China debuts Dalek-style robocop
Tue 26 Apr 2016
China’s National Defense University has unveiled Anbot, a robotic crime fighter designed to protect against violence and unrest on the country’s streets.
Unveiled last week at the 12th Chongqing Hi-Tech Fair, the intelligent police bot measures 1.49m tall and weighs 78kg. It can travel autonomously at a top speed of 18km/h, on flat surfaces.
The state-backed publication the People’s Daily reported that the patrolling robot features built-in sensors which ‘mimic the human brain, eyes and ears.’ The article explained that when the Anbot detects a potential security threat, its human controller can remotely activate its ‘electrically-charged riot control tool,’ presumably a type of laser or taser device.
‘AnBot represents a series of breakthroughs in key technologies including low-cost autonomous navigation and intelligent video analysis, which will play an important role in enhancing the country’s anti-terrorism and anti-riot measures,’ the update added.
People can also press an alert button on the robot in the event of an emergency. In one demonstration, the robot showed its ability to grab hold of a mannequin leg.
According to the People’s Daily report, AnBot is capable of eight hours of continuous work, but the article did not offer any further details about how long it takes to recharge, or what happens when a terrorist escapes down a flight of stairs.
Security and emergency applications are of growing interest for robotics teams around the globe, with some results more successful than others. The United Arab Emirates announced last year that it was looking to introduce a ‘robocop’ scheme by 2017. The robots will first roll out in public places such as shopping centres and transport hubs, and will feature an interactive screen and a microphone connected to Dubai Police call centres.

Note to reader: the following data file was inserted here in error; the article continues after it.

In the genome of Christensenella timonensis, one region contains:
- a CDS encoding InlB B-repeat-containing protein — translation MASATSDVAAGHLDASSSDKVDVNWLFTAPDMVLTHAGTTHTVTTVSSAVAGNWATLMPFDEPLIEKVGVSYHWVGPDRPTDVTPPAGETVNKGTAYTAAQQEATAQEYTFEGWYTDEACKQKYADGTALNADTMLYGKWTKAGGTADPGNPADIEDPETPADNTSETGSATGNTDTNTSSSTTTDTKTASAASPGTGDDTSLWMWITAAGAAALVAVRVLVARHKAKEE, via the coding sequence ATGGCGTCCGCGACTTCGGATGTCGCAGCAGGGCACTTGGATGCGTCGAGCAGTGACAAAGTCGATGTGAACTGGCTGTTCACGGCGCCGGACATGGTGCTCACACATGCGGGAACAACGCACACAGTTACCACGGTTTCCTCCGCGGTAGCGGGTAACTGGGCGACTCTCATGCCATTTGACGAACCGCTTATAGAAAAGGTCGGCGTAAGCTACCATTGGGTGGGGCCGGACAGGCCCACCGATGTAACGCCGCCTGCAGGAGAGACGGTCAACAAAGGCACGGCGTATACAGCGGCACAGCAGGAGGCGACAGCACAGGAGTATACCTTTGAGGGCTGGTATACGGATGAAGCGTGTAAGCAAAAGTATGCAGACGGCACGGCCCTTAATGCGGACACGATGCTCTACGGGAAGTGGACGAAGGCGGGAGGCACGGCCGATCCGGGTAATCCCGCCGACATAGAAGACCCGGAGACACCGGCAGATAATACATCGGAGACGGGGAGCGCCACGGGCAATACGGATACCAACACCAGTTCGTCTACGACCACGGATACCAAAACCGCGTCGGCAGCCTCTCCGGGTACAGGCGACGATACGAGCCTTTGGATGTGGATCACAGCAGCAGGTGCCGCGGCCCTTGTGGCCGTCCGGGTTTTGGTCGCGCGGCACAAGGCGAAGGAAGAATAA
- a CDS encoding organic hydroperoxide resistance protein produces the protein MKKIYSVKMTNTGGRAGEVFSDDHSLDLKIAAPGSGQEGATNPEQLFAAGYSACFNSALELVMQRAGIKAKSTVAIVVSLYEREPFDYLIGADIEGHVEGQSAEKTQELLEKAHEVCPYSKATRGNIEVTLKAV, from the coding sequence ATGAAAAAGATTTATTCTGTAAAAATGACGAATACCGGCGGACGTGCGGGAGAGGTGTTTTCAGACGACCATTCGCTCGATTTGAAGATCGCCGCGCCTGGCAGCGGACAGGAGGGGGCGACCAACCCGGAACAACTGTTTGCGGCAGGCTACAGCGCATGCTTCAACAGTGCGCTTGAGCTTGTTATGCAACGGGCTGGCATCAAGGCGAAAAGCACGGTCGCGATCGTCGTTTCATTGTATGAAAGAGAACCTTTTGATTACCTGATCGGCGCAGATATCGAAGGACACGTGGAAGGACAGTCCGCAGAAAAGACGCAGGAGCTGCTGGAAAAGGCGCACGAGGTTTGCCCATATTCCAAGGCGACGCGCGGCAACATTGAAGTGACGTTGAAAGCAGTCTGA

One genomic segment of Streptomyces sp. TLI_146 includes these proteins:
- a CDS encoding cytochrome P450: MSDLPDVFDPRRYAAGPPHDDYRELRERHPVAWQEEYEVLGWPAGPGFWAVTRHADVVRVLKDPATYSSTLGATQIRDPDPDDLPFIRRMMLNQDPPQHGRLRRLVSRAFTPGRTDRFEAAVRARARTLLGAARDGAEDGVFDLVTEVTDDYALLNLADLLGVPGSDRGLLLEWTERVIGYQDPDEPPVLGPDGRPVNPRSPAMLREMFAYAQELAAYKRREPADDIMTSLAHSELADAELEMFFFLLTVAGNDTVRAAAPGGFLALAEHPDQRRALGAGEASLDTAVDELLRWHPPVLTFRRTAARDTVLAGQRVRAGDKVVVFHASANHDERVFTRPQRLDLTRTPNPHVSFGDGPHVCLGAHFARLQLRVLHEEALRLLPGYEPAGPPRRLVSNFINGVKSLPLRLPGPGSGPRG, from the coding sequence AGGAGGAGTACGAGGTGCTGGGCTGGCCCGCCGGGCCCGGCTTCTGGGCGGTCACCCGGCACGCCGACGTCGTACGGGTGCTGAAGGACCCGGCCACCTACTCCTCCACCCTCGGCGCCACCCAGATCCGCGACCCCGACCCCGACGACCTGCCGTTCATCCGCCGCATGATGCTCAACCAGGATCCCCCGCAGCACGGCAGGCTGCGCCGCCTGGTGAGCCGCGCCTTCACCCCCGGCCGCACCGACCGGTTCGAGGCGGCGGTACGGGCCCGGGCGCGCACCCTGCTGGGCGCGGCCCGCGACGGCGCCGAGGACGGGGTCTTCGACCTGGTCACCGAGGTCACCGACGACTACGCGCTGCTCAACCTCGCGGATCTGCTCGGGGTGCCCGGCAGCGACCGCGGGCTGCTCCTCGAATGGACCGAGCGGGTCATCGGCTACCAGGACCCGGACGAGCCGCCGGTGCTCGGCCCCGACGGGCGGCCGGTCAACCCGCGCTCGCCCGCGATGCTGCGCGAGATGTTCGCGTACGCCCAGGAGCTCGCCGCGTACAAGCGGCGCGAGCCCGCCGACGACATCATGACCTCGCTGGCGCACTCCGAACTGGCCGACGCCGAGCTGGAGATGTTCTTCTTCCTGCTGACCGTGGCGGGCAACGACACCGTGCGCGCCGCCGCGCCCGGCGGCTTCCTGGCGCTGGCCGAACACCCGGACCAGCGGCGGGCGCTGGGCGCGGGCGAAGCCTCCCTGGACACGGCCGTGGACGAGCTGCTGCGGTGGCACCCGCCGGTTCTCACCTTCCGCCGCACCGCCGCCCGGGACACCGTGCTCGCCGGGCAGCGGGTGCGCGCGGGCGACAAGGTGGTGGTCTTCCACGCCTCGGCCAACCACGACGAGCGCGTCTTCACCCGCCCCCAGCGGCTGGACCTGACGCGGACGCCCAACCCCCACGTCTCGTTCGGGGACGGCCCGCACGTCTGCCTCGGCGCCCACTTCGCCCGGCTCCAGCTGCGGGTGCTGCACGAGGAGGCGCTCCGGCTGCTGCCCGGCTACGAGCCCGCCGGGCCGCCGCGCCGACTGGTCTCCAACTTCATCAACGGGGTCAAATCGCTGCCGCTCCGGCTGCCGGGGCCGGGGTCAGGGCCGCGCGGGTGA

In 2014 another potential robotic police officer received global attention, not least because its ambit of using robotics to help disabled officers return to the beat is so close to the central theme in Paul Verhoeven’s 1987 sci-fi blockbuster Robocop, in which a crippled law enforcement officer is put into a massively powerful cybernetic suit and returns to work with a vengeance.
Telebot, however, is a telepresence robot designed to be operated from rather further away. Jeremy Robins, a Lieutenant Commander in the U.S. Navy Reserves, donated $20,000 to Florida International University’s Discovery Lab to investigate the possibilities of cybernetic police presence, and the result, as the video below demonstrates, is certainly visually impressive.
Robins explained: “We want to use telebots to give disabled military and police veterans an opportunity to serve in law enforcement… With telebots, a disabled police officer will be capable of performing many, if not most, of the functions of a normal patrol office – interacting with the community, patrolling, responding to 911 calls, issuing citations. Telerobotics has already begun to make its way into the worlds of medicine, business and private security. Extending it into law enforcement is simply the natural progression of things.”